Sep 30, 2018 at 8:14 pm

    This isn’t new. It’s been done for at least two decades now.

  5. jim

    Sep 30, 2018 at 6:23 pm

    should have told many US players to ditch the drivers and hit 3 woods. it become more and more obvious as we watched and got to see more of the golf course.

    • A. Commoner

      Sep 30, 2018 at 7:19 pm

      Gee..that would have required very high level thinking! Not an original but …”play the course as you find it!”

  6. CrashTestDummy

    Sep 30, 2018 at 5:54 pm

    I was just thinking about this when watching the Ryder Cup. I was wondering who has the choice of the venue and course setup. The course clearly had an advantage for Europe as it favored the more accurate ball strikers that keep it in play. Narrow fairways, long rough, lots of water, etc. Keeping in the fairway was paramount this week. That is why Molinari won so many matches as he is one of the more accurate ball strikers.

    The US needs to keep this in mind to pick courses and setups that favor their players.

    • A. Commoner

      Sep 30, 2018 at 7:26 pm

      We, USA, already did that. Why would anybody think a bunch of altruists are in charge of course conditions?

  7. Tom Duckworth

    Sep 30, 2018 at 3:44 pm

    I agree with the other posts. If you are worried about players hitting it too far make the rough tougher make the fairways narrower. I’m sure the players will adjust I’m sure the big hitters on tour are good enough to dial it back a little and hit fairways if they had to.

  8. Johnny Penso

    Sep 30, 2018 at 2:44 pm

    Is that Rory or a young Mr. Bean in the picture above?

  9. Progolfer

    Sep 30, 2018 at 1:29 pm

    It was nice to see a golf course that emphasized skill, not just brute power like those on the PGA Tour. Le Golf National was a tough, but fair test. I wish they played more courses like that on the PGA Tour!

    • Johnny Penso

      Sep 30, 2018 at 2:43 pm

      For anyone that thinks players hit it too far, this course is the prototype answer to that question. Tough but fair, make the long ball more punished by a wayward hit, difficult rough etc.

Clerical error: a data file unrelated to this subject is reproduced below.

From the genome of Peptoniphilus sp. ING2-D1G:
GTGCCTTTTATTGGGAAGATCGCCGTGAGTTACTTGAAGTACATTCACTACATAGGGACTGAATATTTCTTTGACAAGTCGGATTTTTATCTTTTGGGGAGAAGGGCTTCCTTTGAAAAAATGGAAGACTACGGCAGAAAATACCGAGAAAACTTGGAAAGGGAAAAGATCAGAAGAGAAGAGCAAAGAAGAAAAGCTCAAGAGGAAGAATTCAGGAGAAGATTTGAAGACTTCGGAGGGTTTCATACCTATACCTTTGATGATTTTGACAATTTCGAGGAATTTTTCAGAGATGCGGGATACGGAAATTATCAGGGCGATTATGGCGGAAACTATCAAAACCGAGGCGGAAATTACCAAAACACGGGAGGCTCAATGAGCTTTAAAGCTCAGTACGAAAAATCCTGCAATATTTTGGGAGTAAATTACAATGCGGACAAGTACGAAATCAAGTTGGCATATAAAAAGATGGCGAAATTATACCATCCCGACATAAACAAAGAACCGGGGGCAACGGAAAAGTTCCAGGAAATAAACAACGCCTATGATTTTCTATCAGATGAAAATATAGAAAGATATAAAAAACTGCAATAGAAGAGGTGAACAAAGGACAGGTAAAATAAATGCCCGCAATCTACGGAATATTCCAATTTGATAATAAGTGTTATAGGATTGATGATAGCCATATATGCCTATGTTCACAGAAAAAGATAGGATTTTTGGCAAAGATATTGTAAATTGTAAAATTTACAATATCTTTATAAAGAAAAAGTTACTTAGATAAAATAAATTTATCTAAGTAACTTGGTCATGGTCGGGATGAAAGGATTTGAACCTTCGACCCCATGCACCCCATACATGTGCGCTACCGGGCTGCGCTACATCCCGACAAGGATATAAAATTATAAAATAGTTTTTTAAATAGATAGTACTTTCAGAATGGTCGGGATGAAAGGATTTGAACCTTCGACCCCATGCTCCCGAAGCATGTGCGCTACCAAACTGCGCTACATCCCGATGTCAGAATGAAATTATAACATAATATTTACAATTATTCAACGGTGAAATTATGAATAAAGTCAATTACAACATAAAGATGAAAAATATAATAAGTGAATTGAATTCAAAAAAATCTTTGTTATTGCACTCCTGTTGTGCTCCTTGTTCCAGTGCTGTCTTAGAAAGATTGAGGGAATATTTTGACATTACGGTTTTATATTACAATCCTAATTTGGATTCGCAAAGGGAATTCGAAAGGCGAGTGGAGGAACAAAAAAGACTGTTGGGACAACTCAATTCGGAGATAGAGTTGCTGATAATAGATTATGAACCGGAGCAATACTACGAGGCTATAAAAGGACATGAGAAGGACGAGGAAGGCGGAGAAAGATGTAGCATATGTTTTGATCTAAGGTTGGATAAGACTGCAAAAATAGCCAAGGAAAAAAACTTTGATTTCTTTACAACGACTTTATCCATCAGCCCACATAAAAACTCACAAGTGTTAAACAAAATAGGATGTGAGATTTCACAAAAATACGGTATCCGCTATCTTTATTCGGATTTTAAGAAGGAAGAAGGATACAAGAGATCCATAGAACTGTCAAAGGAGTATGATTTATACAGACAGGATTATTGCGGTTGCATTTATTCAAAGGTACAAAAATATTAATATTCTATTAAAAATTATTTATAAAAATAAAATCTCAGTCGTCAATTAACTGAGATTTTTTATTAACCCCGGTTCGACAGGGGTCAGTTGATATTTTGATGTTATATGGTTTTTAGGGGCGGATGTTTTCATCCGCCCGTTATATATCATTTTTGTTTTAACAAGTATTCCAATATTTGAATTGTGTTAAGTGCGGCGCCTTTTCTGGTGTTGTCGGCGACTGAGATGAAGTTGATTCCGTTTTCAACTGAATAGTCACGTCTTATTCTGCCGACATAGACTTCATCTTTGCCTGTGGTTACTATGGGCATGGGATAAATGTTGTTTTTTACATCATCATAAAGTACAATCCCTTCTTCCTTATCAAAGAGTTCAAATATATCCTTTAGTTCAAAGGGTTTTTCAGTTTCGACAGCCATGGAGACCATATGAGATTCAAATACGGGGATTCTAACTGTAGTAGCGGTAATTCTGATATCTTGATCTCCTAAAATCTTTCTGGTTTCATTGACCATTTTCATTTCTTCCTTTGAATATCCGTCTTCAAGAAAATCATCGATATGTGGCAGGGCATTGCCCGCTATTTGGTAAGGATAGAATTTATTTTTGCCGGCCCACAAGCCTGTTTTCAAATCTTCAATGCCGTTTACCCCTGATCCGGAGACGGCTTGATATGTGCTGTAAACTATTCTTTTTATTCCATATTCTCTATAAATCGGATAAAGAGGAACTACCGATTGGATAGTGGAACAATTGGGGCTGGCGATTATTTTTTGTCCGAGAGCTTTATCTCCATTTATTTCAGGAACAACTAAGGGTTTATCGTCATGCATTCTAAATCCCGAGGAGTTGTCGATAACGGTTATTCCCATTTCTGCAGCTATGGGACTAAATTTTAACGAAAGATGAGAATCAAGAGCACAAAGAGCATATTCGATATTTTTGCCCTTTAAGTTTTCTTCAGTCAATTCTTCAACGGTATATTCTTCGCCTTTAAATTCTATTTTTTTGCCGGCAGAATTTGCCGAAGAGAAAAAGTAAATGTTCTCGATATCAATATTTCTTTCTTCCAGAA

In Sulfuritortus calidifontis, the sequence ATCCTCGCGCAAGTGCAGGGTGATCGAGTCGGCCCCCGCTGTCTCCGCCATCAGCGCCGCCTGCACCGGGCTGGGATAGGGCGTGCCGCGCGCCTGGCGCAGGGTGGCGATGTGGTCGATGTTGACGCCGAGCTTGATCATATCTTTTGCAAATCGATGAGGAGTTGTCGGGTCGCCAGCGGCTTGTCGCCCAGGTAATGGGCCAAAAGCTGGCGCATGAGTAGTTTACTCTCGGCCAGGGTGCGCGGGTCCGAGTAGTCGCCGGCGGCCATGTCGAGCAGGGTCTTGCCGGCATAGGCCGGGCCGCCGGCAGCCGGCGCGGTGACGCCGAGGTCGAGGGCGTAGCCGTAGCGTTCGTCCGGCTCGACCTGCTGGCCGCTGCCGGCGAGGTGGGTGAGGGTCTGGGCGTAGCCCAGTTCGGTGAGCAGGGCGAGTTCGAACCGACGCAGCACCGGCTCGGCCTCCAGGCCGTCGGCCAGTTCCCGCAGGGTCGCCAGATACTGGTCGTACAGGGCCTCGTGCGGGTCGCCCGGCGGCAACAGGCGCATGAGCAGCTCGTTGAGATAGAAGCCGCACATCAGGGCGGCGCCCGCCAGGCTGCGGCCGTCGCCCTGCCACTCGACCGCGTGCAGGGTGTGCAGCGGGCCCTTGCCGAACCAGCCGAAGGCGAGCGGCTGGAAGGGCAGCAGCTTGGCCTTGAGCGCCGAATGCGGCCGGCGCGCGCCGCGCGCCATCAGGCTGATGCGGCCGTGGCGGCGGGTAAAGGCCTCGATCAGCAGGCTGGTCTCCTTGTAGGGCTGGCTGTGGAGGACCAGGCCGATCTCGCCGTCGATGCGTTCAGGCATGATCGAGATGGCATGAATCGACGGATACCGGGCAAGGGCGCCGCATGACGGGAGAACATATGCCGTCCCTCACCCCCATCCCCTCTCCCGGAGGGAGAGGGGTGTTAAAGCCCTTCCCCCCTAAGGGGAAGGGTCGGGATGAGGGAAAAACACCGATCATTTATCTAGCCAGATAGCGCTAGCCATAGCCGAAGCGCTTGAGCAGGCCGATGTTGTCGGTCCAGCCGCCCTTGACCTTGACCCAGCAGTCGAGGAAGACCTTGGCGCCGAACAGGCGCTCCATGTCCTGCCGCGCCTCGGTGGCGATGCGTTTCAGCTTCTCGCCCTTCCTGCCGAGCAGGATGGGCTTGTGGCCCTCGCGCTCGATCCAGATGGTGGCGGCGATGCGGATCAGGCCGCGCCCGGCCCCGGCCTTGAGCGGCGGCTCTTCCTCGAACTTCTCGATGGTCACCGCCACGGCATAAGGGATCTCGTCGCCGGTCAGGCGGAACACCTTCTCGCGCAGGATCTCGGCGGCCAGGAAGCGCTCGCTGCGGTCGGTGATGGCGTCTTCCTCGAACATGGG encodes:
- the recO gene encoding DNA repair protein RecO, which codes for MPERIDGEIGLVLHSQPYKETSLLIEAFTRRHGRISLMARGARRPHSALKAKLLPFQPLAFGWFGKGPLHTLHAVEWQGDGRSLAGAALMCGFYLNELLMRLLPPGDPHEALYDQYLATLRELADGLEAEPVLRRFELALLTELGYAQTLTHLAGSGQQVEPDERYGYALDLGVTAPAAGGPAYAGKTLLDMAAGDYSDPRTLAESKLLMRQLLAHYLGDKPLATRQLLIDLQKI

• JustJoeGolf

      Oct 1, 2018 at 11:31 am

      Hitting the ball far is just as much a skill as hitting it straight. It’s the combination of the two that is the ultimate skill.

      • Progolfer

        Oct 1, 2018 at 12:30 pm

        I don’t believe hitting the ball far is a skill. A skill demonstrates precision. Distance requires strength, not skill; accuracy requires skill, not strength.

        • John Reltso

          Oct 1, 2018 at 12:46 pm

          Distance requires plenty of skill. Look at Justin Thomas, Tommy Fleetwood, Rickie Fowler, and plenty of others who aren’t necessarily that big or strong. They hit it far because they know how to create the right angles and use their lower bodies correctly. That takes plenty of skill.

        • Rman

          Oct 1, 2018 at 2:56 pm

          of course hitting the ball far is a skill! it requires great technique to do it!

          • Progolfer

            Oct 1, 2018 at 3:22 pm

            Obviously, hitting a ball 300 yards requires skill. It requires skill (which still means PRECISION) to make a good swing and hit it on the sweet spot with speed. That’s not the discussion. My point was that too many golf courses on the PGA Tour reward guys who try to hit it as hard as they can– which is NOT a skill in itself because anyone can do it– and don’t penalize players for missing their target (which requires skill!!). That’s why I like Le Golf National.